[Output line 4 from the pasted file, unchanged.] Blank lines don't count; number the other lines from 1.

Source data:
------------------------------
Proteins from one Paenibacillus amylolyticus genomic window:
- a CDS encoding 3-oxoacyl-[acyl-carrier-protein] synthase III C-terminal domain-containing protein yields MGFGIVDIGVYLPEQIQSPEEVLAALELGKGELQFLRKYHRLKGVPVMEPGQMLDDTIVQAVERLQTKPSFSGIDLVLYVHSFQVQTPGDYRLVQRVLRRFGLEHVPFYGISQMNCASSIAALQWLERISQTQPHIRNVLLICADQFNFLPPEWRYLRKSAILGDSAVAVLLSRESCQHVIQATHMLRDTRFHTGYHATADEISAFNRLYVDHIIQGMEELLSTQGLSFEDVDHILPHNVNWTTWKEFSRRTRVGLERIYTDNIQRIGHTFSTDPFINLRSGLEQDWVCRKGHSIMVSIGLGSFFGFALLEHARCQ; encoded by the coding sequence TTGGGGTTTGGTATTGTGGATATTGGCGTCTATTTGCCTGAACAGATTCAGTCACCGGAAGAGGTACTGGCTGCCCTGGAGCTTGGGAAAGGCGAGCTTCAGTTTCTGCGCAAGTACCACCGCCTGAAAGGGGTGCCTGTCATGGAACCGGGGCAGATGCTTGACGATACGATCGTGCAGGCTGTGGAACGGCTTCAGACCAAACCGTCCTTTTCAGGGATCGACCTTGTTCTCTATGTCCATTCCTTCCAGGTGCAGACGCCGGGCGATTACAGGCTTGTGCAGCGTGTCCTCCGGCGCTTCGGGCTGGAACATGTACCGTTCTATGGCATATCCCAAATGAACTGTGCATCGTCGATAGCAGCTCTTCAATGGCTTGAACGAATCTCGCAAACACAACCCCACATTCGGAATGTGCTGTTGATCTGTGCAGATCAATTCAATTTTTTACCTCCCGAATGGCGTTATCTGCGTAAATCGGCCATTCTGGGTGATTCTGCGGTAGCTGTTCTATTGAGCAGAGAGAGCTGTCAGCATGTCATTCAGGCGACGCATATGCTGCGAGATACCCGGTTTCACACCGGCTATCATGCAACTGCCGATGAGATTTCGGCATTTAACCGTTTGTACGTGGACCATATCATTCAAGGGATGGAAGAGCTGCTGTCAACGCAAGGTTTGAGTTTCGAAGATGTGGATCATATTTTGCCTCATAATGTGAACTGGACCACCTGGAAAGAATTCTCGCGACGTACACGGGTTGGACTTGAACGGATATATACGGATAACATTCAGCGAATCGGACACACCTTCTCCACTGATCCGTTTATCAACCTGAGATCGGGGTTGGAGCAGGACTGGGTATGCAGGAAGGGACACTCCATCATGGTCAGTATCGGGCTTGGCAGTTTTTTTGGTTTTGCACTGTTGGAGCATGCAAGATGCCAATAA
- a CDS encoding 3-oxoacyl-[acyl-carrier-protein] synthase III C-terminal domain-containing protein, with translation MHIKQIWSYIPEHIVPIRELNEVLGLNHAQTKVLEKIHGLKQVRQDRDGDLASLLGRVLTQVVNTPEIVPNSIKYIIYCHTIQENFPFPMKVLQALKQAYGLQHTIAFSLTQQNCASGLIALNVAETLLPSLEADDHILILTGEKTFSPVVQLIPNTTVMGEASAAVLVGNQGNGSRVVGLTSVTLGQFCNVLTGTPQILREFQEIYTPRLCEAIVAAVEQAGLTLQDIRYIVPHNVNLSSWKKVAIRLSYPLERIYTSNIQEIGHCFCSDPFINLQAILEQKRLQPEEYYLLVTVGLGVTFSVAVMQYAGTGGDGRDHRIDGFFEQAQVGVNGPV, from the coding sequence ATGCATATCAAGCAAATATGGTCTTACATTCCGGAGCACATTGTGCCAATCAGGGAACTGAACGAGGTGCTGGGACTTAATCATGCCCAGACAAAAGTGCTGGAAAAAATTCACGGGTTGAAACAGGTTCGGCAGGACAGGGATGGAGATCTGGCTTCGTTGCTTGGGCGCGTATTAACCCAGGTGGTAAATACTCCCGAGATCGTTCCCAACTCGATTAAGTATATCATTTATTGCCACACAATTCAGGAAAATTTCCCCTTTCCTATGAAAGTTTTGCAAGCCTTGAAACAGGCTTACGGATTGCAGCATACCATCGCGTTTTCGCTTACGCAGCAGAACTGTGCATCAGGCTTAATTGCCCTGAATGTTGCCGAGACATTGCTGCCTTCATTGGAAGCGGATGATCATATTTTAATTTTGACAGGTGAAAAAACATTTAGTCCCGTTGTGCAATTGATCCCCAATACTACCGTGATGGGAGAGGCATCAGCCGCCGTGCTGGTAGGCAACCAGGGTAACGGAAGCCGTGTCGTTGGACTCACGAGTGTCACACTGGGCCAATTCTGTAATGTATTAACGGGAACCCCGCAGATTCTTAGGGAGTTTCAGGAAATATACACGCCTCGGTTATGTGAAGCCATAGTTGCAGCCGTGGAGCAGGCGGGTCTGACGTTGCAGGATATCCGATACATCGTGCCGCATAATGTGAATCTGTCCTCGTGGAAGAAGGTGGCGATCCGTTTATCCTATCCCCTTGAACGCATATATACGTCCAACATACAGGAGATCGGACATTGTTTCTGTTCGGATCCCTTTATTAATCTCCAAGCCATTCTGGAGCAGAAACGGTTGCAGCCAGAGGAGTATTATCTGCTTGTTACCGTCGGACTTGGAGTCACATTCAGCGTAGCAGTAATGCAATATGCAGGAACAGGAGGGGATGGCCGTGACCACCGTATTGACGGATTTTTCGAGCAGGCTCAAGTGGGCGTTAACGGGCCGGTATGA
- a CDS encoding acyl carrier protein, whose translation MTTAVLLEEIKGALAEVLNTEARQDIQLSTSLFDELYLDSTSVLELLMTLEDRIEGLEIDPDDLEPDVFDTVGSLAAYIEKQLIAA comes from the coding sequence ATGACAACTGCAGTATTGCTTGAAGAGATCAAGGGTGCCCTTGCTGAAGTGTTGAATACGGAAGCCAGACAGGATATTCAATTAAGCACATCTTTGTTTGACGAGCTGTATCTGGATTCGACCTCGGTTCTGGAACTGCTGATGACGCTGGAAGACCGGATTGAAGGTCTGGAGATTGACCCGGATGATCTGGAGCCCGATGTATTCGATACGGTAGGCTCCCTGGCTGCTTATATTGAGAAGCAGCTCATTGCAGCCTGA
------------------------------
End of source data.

- a CDS encoding acyl carrier protein, whose translation MTTAVLLEEIKGALAEVLNTEARQDIQLSTSLFDELYLDSTSVLELLMTLEDRIEGLEIDPDDLEPDVFDTVGSLAAYIEKQLIAA comes from the coding sequence ATGACAACTGCAGTATTGCTTGAAGAGATCAAGGGTGCCCTTGCTGAAGTGTTGAATACGGAAGCCAGACAGGATATTCAATTAAGCACATCTTTGTTTGACGAGCTGTATCTGGATTCGACCTCGGTTCTGGAACTGCTGATGACGCTGGAAGACCGGATTGAAGGTCTGGAGATTGACCCGGATGATCTGGAGCCCGATGTATTCGATACGGTAGGCTCCCTGGCTGCTTATATTGAGAAGCAGCTCATTGCAGCCTGA